The business of getting legal residence in Hungary is, in simple terms, easy if you’re a European Union, European Economic Area (Iceland, Liechtenstein and Norway) or Swiss citizen and not necessarily so easy if you’re not. Let’s see what non-residents of the old continent have to deal with.
First of all engaging in work requires a work permit in most situations, and that’s a process your employer must complete before you can apply for a residence permit. Again you can apply for residence based on full-time study at a recognised college or university; you could be the managing director of a corporation, in which case a work permit is not required, so long as your company has other employees doing the actual work, or indeed you could declare that you just love it here and can live off retirement income or savings. By the way, the level of savings generally accepted as being sufficient is around USD 1,000 a month.
If the purpose of stay is work then you’ll produce a valid work permit and work contract or letter of assignment if you’re being sent to work for the Hungarian office of a multi-national firm and will remain on home payroll. If you plan to live in Hungary and finance yourself, you’ll need to show recent bank statements with a healthy cash balance or proof of retirement income.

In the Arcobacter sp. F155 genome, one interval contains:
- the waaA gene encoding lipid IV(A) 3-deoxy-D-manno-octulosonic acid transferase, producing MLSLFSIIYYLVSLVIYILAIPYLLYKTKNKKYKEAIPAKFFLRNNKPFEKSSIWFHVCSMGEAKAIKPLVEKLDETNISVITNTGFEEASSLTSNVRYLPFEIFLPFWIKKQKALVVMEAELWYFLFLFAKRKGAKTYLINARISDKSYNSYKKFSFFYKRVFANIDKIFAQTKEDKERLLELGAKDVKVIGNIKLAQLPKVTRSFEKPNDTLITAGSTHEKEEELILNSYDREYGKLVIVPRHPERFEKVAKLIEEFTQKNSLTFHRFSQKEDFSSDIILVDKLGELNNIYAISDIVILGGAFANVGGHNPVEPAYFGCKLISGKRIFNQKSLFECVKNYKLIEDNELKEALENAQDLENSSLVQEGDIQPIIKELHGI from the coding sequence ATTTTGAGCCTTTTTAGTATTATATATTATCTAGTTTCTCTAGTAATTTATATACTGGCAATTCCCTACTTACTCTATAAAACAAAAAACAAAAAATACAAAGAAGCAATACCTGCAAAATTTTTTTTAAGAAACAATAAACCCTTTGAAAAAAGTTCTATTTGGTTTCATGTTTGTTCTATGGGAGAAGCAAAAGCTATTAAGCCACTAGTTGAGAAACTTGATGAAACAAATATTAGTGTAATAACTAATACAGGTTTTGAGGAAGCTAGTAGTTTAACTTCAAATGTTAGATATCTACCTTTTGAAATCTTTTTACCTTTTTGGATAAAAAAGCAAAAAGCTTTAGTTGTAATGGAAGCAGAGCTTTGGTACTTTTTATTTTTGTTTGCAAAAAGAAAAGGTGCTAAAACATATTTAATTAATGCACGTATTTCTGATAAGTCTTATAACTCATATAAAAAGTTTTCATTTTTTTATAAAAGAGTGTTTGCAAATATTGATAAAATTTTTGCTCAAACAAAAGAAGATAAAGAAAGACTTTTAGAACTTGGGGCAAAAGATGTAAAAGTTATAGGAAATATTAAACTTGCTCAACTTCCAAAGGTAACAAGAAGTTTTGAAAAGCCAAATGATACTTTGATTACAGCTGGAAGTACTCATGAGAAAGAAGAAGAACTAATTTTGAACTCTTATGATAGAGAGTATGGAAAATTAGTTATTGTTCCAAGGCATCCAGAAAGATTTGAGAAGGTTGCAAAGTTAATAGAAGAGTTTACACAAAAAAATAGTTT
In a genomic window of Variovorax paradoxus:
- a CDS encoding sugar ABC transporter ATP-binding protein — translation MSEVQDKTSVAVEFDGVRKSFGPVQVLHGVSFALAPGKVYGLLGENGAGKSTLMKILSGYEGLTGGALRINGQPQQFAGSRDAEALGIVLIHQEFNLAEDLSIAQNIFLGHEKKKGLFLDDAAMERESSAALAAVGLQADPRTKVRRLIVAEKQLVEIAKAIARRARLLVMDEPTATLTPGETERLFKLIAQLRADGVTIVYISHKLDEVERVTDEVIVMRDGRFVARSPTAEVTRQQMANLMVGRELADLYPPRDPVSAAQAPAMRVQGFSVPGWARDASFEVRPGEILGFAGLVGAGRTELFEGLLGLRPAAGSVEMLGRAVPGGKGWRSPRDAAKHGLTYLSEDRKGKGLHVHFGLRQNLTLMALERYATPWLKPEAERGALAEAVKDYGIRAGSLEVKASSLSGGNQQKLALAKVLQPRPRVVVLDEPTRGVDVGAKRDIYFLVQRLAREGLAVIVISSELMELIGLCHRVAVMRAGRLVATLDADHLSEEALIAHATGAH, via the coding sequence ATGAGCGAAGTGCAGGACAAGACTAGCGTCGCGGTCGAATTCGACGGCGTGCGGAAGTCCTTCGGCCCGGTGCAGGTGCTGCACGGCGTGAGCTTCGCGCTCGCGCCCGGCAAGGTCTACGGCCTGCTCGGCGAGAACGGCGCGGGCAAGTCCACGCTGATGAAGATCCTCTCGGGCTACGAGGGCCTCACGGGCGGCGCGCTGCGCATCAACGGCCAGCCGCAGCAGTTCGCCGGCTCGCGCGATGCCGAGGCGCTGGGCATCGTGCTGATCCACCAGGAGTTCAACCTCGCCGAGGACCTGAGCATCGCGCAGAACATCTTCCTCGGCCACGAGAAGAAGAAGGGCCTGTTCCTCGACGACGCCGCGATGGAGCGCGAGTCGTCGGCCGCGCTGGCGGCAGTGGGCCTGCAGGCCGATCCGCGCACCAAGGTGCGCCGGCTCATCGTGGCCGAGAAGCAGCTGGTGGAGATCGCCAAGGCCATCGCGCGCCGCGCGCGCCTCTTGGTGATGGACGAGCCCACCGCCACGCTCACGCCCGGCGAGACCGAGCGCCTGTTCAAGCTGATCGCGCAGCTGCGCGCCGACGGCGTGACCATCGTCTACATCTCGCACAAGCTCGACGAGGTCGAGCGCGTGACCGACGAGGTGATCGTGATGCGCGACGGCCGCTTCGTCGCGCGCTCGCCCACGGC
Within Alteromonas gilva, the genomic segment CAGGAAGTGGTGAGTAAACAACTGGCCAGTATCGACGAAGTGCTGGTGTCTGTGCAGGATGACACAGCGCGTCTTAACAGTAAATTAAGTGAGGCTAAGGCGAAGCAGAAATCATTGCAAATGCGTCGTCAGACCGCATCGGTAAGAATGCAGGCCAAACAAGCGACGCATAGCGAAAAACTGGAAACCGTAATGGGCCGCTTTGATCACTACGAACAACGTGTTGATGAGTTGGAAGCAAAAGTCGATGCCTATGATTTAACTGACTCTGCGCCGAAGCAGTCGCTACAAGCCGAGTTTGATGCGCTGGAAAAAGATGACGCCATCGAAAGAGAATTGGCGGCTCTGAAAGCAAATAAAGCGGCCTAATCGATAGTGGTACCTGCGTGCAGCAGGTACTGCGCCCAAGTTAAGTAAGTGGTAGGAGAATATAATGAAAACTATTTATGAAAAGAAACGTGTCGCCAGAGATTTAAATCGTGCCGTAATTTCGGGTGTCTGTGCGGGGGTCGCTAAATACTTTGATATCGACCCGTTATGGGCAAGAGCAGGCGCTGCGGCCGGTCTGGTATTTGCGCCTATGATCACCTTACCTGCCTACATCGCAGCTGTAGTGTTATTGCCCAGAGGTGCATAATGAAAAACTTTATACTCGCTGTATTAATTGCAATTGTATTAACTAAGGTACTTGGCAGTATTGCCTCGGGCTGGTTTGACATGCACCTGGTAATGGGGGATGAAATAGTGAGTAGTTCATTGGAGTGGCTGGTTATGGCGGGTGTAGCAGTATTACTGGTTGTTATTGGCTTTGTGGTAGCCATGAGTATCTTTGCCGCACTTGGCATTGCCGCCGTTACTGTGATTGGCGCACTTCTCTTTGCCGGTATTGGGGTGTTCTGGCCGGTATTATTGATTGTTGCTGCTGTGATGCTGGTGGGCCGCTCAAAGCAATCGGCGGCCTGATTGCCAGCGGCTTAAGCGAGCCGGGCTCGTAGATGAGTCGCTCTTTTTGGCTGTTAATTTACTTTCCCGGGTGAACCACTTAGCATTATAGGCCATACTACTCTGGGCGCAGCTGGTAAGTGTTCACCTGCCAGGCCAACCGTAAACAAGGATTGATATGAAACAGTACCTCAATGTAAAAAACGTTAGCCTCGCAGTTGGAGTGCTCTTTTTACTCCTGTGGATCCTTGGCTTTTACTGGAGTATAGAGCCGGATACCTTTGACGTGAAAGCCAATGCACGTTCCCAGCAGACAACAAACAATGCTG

You’ll need to prove where you live and that the person who states they own the home you live in actually does so. You’ll also need to show proof of international health insurance if you’re not working.
Theoretically the residence permit application for a non-EU citizen should take place at the Hungarian Embassy in their country of origin or current legal residence. However, certain nationalities we find are viewed upon more favourably by the authorities and an application to be allowed to apply for a residence permit in-country is often accepted, so long as the applicant has been in the country well under the 90-day limit for a stay in the Schengen Zone.
The process overall is not extraordinarily complicated, it just requires that you get all your paperwork in order and present it in the right format. There’s nothing worse than queuing for a couple of hours, only to find one of your documents is not up to scratch and you have to come back another day. It may be wise therefore to engage an immigration service provider, both to ensure the application goes right first time and so that you may not have to queue quite so much.
Stuart McAlister owns and manages Inter Relocation and can be reached at firstname.lastname@example.org